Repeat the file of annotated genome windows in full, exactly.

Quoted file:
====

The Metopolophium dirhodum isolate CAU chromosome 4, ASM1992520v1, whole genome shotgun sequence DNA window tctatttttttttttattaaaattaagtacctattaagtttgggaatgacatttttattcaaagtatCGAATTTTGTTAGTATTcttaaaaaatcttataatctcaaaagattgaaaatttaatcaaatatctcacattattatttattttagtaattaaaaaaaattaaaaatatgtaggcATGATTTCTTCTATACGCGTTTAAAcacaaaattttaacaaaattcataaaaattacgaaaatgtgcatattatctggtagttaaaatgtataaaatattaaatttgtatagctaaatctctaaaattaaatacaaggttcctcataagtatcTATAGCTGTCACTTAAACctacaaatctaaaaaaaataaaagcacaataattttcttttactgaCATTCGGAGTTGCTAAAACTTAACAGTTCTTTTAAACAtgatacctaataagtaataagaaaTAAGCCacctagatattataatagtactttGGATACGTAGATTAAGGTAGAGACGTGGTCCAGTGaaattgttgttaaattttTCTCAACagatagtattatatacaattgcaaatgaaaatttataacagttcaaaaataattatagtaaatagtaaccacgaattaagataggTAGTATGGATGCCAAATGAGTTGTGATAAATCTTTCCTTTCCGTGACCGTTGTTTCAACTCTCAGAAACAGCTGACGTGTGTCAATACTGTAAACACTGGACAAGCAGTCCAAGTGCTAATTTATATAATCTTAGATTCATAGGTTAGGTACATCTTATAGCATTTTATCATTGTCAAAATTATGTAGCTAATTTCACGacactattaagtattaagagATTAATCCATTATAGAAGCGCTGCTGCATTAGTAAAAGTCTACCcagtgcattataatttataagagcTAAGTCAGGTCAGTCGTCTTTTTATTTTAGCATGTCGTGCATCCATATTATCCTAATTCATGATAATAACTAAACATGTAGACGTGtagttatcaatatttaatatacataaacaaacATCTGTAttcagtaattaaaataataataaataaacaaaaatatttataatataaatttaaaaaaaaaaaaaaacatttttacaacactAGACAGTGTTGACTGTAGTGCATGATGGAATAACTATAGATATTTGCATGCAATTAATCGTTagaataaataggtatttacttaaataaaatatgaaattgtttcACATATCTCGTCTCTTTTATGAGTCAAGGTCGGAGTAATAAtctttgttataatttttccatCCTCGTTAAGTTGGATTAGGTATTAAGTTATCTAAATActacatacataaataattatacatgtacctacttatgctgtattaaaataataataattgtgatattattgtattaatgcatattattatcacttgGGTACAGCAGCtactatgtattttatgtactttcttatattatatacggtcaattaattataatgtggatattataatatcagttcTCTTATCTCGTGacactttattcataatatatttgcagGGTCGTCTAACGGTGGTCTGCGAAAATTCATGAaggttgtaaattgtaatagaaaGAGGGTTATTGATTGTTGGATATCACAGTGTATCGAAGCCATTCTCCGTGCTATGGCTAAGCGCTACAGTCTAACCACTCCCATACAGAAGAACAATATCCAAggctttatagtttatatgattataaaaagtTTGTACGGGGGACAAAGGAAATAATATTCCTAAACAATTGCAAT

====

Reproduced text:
The Metopolophium dirhodum isolate CAU chromosome 4, ASM1992520v1, whole genome shotgun sequence DNA window tctatttttttttttattaaaattaagtacctattaagtttgggaatgacatttttattcaaagtatCGAATTTTGTTAGTATTcttaaaaaatcttataatctcaaaagattgaaaatttaatcaaatatctcacattattatttattttagtaattaaaaaaaattaaaaatatgtaggcATGATTTCTTCTATACGCGTTTAAAcacaaaattttaacaaaattcataaaaattacgaaaatgtgcatattatctggtagttaaaatgtataaaatattaaatttgtatagctaaatctctaaaattaaatacaaggttcctcataagtatcTATAGCTGTCACTTAAACctacaaatctaaaaaaaataaaagcacaataattttcttttactgaCATTCGGAGTTGCTAAAACTTAACAGTTCTTTTAAACAtgatacctaataagtaataagaaaTAAGCCacctagatattataatagtactttGGATACGTAGATTAAGGTAGAGACGTGGTCCAGTGaaattgttgttaaattttTCTCAACagatagtattatatacaattgcaaatgaaaatttataacagttcaaaaataattatagtaaatagtaaccacgaattaagataggTAGTATGGATGCCAAATGAGTTGTGATAAATCTTTCCTTTCCGTGACCGTTGTTTCAACTCTCAGAAACAGCTGACGTGTGTCAATACTGTAAACACTGGACAAGCAGTCCAAGTGCTAATTTATATAATCTTAGATTCATAGGTTAGGTACATCTTATAGCATTTTATCATTGTCAAAATTATGTAGCTAATTTCACGacactattaagtattaagagATTAATCCATTATAGAAGCGCTGCTGCATTAGTAAAAGTCTACCcagtgcattataatttataagagcTAAGTCAGGTCAGTCGTCTTTTTATTTTAGCATGTCGTGCATCCATATTATCCTAATTCATGATAATAACTAAACATGTAGACGTGtagttatcaatatttaatatacataaacaaacATCTGTAttcagtaattaaaataataataaataaacaaaaatatttataatataaatttaaaaaaaaaaaaaaacatttttacaacactAGACAGTGTTGACTGTAGTGCATGATGGAATAACTATAGATATTTGCATGCAATTAATCGTTagaataaataggtatttacttaaataaaatatgaaattgtttcACATATCTCGTCTCTTTTATGAGTCAAGGTCGGAGTAATAAtctttgttataatttttccatCCTCGTTAAGTTGGATTAGGTATTAAGTTATCTAAATActacatacataaataattatacatgtacctacttatgctgtattaaaataataataattgtgatattattgtattaatgcatattattatcacttgGGTACAGCAGCtactatgtattttatgtactttcttatattatatacggtcaattaattataatgtggatattataatatcagttcTCTTATCTCGTGacactttattcataatatatttgcagGGTCGTCTAACGGTGGTCTGCGAAAATTCATGAaggttgtaaattgtaatagaaaGAGGGTTATTGATTGTTGGATATCACAGTGTATCGAAGCCATTCTCCGTGCTATGGCTAAGCGCTACAGTCTAACCACTCCCATACAGAAGAACAATATCCAAggctttatagtttatatgattataaaaagtTTGTACGGGGGACAAAGGAAATAATATTCCTAAACAATTGCAAT